Not having ever written a book, I never thought they’d accept my proposal.

They did. But after three years, A & B dropped our text.

Lucky for us.

Two  years later, Rita and I decided to try to resurrect our Clinical Interviewing text. We polished up a proposal, sent it out to three excellent publishers, and immediately got contract offers from W. W. Norton, Guilford, and John Wiley & Sons.

We went with Wiley.

Here we are 18 years later in the 6th edition. It’s been fun and a ton of work. Over the past five years we’ve started recording video clips and interviewing demonstrations to go along with the text. For the 6th edition, we got some pretty fantastic reviews from some pretty fancy (and fantastic) people. Here they are:

“I’m a huge admirer of the authors’ excellent work.  This book reflects their considerable clinical experience and provides great content, engaging writing, and enduring wisdom.”
John C. Norcross, Ph.D., ABPP, Distinguished Professor of Psychology, University of Scranton

“The most recent edition of Clinical Interviewing is simply outstanding.  It not only provides a complete skeletal outline of the interview process in sequential fashion, but fleshes out numerous suggestions, examples, and guidelines in conducting successful and therapeutic interviews.  Well-grounded in the theory, research and practice of clinical relationships, John and Rita Sommers-Flanagan bring to life for readers the real clinical challenges confronting beginning mental health trainees and professionals.  Not only do the authors provide a clear and conceptual description of the interview process from beginning to end, but they identify important areas of required mastery (suicide assessment, mental status exams, diagnosis and treatment electronic interviewing, and work with special populations).  Especially impressive is the authors’ ability to integrate cultural competence and cultural humility in the interview process.  Few texts on interview skills cover so thoroughly the need to attend to cultural dimensions of work with diverse clients.  This is an awesome book written in an engaging and interesting manner.  I plan to use this text in my own course on advanced professional issues.  Kudos to the authors for producing such a valuable text.”
—Derald Wing Sue, Ph.D., Professor of Psychology and Education, Teachers College, Columbia University

“This 6th edition of Clinical Interviewing is everything we’ve come to expect from the Sommers-Flanagan team, and more!  Readers will find all the essential information needed to conduct a clinical interview, presented in a clear, straightforward, and engaging style.  The infusion of multicultural sensitivity and humility prepares the budding clinician not only for contemporary practice, but well into the future.  Notable strengths of the book are its careful attention to ethical practice and counselor self-care. The case studies obviously are grounded in the authors’ extensive experience and bring to life the complexities of clinical interviewing.  This is a ‘must-have’ resource that belongs on the bookshelf of every mental health counselor trainee and practitioner.”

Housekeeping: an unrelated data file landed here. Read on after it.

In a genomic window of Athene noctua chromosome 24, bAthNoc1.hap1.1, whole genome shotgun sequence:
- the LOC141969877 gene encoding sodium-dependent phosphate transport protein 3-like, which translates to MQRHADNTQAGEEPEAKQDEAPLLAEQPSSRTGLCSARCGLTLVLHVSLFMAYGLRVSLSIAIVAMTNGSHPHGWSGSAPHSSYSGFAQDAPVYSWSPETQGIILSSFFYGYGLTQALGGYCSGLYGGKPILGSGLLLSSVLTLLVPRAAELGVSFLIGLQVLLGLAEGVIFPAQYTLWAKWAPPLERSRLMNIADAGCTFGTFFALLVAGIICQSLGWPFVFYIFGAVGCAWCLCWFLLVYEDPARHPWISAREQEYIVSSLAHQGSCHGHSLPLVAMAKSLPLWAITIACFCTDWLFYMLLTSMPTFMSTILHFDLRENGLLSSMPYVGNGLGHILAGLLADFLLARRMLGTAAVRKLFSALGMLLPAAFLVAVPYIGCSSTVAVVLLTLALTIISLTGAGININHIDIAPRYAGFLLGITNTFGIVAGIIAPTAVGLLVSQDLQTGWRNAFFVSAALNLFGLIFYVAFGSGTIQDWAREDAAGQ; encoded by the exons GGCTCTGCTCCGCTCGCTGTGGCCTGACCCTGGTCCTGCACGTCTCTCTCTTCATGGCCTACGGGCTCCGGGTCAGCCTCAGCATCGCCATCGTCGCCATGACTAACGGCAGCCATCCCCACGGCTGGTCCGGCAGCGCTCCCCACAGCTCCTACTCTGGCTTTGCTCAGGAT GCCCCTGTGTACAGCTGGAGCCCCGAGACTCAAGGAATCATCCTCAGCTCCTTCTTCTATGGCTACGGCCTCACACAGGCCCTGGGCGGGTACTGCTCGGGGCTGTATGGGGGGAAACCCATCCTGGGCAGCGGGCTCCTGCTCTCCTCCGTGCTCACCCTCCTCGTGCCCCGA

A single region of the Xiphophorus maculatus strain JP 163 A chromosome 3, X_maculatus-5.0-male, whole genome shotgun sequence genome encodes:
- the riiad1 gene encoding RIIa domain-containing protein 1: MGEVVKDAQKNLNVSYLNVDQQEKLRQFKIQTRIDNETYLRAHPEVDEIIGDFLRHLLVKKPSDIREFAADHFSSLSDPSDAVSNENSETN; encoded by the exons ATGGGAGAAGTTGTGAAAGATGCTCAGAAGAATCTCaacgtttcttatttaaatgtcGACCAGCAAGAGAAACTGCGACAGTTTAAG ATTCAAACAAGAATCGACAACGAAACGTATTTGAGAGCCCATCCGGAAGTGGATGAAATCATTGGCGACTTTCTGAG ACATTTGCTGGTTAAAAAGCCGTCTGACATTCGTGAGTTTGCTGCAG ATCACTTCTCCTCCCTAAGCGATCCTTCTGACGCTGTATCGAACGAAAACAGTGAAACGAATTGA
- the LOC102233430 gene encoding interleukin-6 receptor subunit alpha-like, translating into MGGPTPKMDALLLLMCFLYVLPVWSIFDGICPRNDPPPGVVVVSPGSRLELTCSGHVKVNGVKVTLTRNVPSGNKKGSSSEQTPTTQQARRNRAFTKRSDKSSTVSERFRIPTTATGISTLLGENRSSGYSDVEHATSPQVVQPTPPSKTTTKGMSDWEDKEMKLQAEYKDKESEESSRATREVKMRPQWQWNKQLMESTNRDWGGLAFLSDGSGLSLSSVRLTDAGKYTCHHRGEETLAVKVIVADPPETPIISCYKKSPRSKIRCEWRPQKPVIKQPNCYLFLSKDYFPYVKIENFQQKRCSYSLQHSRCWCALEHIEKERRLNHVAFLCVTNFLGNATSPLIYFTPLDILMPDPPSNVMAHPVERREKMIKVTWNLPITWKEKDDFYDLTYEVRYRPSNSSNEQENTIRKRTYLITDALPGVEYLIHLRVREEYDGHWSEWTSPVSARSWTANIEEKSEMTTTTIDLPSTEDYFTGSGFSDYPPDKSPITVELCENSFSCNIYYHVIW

Barbara Herlihy, PhD. NCC, LPC-S, University Research Professor, Counselor Education Program, University of New Orleans

You can check out the text on Amazon https://www.amazon.com/Clinical-Interviewing-John-Sommers-Flanagan/dp/1119215587/ref=dp_ob_title_bk  or Wiley http://www.wiley.com/WileyCDA/WileyTitle/productCd-1119215587.html  or other major (and minor) booksellers.



Powerpoint Slides from the ACES Clinical Interviewing Presentation in Denver

This post includes a link to the powerpoiint slides for our presentation at the Association for Counselor Education and Supervision in Denver, CO. For this we offer a BIG THANKS to Sidney Shaw, Ed.D. who presented on our behalf so we could be in Erie, PA for the birth of our new granddaughter, Nora Flanagan Bodnar. Thanks Sidney!!

ACES clinical interview

Mental Status Examination Video Clip

Historically, the mental status examination (MSE) has held a revered place in psychiatry and medicine. In recent years, professional competence in conducting MSEs has expanded to include all mental health professionals, especially those who work within medical settings.As an example of how MSE skills have become more cross-disciplinary, the latest accreditation standards for professional counselors require coverage of MSE concepts and skills within master’s level counseling programs (Council for Accreditation of Counseling and Related Educational Programs, 2009). Overall, the MSE offers physicians, psychologists, counselors, and social workers a unique method for evaluating the internal mental condition of patients or clients.

Very recently, our publisher, John Wiley and Sons, posted a clip from a training DVD we filmed on MSE skills. Check it out at: http://www.youtube.com/watch?v=1lu50uciF5Y


Another Sample Mental Status Examination Report

Mental Status Examination (MSE) reports can be more or less detailed. More detailed reports are necessary when patients or clients exhibit a complex array of psychiatric symptoms, affect, and behavior. Less detailed reports are more common when the situation is less complex and the patient or client displays affect and behaviors that are generally within what might be considered a broad range of normal.